NASA SBIR 2011 Solicitation

FORM B - PROPOSAL SUMMARY


PROPOSAL NUMBER: 11-1 A2.03-9148
SUBTOPIC TITLE: Aero-Acoustics
PROPOSAL TITLE: Deployable Engine Air-Brake for Drag Management Applications

SMALL BUSINESS CONCERN (Firm Name, Mail Address, City/State/Zip, Phone)
ATA Engineering, Inc.
11995 El Camino Real
San Diego, CA 92130 - 2566
(858) 480-2000

PRINCIPAL INVESTIGATOR/PROJECT MANAGER (Name, E-mail, Mail Address, City/State/Zip, Phone)
Parthiv N Shah
parthiv.shah@ata-e.com
11995 El Camino Real, Suite 200
San Diego, CA 92130 - 2566
(858) 480-2101

Estimated Technology Readiness Level (TRL) at beginning and end of contract:
Begin: 3
End: 5

TECHNICAL ABSTRACT (Limit 2000 characters, approximately 200 words)
ATA Engineering, Inc., proposes an SBIR program to demonstrate an innovative engine air-brake (EAB) technology that uses a deployable swirl vane mechanism to switch the operation of a turbofan engine nozzle from a conventional to a "drag management" mode. Such "drag on demand" enables operational benefits such as slower, steeper, and/or aeroacoustically cleaner flight on approach, addressing NASA's need for active and passive control of aeroacoustic noise sources for conventional and advanced aircraft configurations.

The proposing team recently completed a Phase I/II SBIR program on the development of an EAB for quiet drag applications. This program began with design of aerodynamic concepts and progressed to fabrication and testing of several prototypes in NASA Glenn's Aero Acoustic Propulsion Laboratory. Results suggested that an appropriately designed EAB could enable a fixed-speed, steep approach trajectory from a baseline 3.2 to 4.4 degree glideslope for a 737-800-class aircraft, with 3.1 dB peak tone-corrected perceived noise (PNLT) reduction and 1.8 dB effective perceived noise level (EPNL) reduction. The previous effort culminated in a conceptual design of a bypass nozzle mechanism that stows in an aerodynamically "invisible" manner in the nozzle casing during conventional operation and introduces deployable vanes in a drag management maneuver.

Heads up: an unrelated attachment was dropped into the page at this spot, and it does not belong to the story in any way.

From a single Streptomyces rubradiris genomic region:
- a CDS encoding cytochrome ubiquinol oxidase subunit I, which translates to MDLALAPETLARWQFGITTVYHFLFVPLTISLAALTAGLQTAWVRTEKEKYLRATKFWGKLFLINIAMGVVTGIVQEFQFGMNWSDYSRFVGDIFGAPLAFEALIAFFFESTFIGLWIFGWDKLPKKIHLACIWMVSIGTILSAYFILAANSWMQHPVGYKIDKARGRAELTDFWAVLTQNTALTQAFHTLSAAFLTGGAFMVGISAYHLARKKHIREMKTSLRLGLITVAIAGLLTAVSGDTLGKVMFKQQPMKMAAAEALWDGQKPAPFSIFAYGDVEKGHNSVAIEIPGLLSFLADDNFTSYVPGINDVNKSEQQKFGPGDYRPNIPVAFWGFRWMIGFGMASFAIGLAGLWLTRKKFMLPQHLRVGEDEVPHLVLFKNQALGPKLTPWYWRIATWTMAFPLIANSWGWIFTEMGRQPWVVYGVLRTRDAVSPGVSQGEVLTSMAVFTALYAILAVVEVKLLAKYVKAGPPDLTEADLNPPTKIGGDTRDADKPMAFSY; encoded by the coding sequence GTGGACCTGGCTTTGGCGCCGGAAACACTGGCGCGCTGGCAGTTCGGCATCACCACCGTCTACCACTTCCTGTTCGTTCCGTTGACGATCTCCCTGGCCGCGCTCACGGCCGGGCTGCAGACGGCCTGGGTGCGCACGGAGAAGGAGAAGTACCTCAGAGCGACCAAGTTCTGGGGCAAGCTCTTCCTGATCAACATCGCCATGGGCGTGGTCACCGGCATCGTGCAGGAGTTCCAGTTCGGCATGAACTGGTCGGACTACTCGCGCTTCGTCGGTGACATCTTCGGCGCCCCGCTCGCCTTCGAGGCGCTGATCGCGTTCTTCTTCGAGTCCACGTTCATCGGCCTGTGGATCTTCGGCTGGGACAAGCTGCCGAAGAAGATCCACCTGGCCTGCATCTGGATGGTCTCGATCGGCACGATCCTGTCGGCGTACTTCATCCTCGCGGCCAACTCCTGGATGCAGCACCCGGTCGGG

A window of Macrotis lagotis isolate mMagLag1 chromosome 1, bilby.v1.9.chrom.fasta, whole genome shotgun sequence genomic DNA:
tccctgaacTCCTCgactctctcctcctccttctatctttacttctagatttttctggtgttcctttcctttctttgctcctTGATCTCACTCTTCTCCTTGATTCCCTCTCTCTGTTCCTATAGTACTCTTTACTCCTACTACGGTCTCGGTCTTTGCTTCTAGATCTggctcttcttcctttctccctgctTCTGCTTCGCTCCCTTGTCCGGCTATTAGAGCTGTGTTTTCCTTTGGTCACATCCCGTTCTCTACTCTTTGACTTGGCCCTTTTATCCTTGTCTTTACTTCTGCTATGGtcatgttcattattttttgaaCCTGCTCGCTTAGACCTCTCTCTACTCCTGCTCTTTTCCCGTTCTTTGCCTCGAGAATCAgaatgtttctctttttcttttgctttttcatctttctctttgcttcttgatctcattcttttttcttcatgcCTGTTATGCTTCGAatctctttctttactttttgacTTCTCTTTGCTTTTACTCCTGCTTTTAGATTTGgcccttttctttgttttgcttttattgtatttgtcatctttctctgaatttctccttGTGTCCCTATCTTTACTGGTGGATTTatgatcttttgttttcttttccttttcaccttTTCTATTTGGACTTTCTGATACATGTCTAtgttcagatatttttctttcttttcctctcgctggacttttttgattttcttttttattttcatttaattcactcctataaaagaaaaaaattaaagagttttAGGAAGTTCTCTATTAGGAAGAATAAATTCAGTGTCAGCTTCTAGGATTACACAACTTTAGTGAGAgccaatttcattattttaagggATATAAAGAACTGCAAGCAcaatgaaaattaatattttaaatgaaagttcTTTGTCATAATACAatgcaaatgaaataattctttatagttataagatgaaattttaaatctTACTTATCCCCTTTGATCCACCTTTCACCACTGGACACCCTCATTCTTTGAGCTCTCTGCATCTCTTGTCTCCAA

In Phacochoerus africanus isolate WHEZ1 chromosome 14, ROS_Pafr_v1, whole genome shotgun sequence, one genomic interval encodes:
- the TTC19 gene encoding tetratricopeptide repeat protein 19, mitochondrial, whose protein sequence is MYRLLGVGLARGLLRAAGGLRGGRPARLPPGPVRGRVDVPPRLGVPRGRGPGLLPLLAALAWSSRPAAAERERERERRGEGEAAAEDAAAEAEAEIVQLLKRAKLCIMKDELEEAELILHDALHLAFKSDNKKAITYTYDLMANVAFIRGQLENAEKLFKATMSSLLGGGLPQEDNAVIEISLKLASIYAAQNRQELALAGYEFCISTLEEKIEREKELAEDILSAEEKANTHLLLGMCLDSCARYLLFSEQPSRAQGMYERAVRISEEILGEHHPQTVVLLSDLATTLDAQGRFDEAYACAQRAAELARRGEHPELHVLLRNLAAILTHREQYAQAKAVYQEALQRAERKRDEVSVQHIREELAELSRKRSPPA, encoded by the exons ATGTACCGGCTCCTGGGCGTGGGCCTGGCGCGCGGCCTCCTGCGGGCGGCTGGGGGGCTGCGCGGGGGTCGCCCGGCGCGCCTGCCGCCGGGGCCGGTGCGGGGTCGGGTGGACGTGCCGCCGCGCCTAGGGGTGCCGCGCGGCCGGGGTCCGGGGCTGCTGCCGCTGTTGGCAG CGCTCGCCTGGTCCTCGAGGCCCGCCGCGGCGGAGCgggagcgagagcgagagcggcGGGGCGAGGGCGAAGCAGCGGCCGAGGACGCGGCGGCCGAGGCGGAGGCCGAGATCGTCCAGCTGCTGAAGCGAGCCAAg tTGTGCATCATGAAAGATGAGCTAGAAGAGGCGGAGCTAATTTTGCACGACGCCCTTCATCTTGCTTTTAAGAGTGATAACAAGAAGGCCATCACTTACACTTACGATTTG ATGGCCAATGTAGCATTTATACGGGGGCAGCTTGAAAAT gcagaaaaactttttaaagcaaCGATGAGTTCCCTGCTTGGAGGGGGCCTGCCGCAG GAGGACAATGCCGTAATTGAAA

Current technology readiness level (TRL) is 3 to 4, and the proposed SBIR program aims to advance TRL to 5 to 6 by demonstrating a prototype that switches between stowed and deployed mode during operation. The technical objectives are to: (1) evaluate and select a candidate nozzle or engine as a demonstrator, (2) develop a preliminary aerodynamic and mechanical design of an integrated mechanism, and (3) define a validation plan that can be executed in Phase II. The final deliverable will be a written report to NASA presenting the findings and designs and defining the path forward for Phase II activities.

POTENTIAL NASA COMMERCIAL APPLICATIONS (Limit 1500 characters, approximately 150 words)